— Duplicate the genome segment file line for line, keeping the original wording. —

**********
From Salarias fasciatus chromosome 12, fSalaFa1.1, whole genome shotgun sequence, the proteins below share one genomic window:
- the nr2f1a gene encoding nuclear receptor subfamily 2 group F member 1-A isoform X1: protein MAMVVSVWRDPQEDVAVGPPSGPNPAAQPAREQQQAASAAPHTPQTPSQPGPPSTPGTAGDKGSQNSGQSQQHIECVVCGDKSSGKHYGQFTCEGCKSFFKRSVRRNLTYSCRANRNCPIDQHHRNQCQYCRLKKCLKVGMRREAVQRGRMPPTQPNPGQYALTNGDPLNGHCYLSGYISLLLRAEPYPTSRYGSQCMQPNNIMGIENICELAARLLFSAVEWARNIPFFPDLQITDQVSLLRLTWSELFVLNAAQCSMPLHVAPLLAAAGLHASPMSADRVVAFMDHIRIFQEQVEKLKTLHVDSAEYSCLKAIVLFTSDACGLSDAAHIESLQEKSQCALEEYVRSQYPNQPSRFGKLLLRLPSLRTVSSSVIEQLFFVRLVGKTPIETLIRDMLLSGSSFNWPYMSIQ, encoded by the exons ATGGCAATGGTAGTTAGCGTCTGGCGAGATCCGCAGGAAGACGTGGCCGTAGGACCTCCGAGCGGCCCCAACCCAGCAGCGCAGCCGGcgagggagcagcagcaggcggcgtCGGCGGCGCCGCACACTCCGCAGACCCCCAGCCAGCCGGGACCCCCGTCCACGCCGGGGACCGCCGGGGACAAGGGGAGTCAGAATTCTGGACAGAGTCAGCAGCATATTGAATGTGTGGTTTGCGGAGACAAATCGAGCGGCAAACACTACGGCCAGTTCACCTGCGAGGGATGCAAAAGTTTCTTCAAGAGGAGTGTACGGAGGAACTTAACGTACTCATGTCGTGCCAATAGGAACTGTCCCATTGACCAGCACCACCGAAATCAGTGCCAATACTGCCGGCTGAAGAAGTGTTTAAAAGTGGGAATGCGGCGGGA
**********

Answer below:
From Salarias fasciatus chromosome 12, fSalaFa1.1, whole genome shotgun sequence, the proteins below share one genomic window:
- the nr2f1a gene encoding nuclear receptor subfamily 2 group F member 1-A isoform X1: protein MAMVVSVWRDPQEDVAVGPPSGPNPAAQPAREQQQAASAAPHTPQTPSQPGPPSTPGTAGDKGSQNSGQSQQHIECVVCGDKSSGKHYGQFTCEGCKSFFKRSVRRNLTYSCRANRNCPIDQHHRNQCQYCRLKKCLKVGMRREAVQRGRMPPTQPNPGQYALTNGDPLNGHCYLSGYISLLLRAEPYPTSRYGSQCMQPNNIMGIENICELAARLLFSAVEWARNIPFFPDLQITDQVSLLRLTWSELFVLNAAQCSMPLHVAPLLAAAGLHASPMSADRVVAFMDHIRIFQEQVEKLKTLHVDSAEYSCLKAIVLFTSDACGLSDAAHIESLQEKSQCALEEYVRSQYPNQPSRFGKLLLRLPSLRTVSSSVIEQLFFVRLVGKTPIETLIRDMLLSGSSFNWPYMSIQ, encoded by the exons ATGGCAATGGTAGTTAGCGTCTGGCGAGATCCGCAGGAAGACGTGGCCGTAGGACCTCCGAGCGGCCCCAACCCAGCAGCGCAGCCGGcgagggagcagcagcaggcggcgtCGGCGGCGCCGCACACTCCGCAGACCCCCAGCCAGCCGGGACCCCCGTCCACGCCGGGGACCGCCGGGGACAAGGGGAGTCAGAATTCTGGACAGAGTCAGCAGCATATTGAATGTGTGGTTTGCGGAGACAAATCGAGCGGCAAACACTACGGCCAGTTCACCTGCGAGGGATGCAAAAGTTTCTTCAAGAGGAGTGTACGGAGGAACTTAACGTACTCATGTCGTGCCAATAGGAACTGTCCCATTGACCAGCACCACCGAAATCAGTGCCAATACTGCCGGCTGAAGAAGTGTTTAAAAGTGGGAATGCGGCGGGA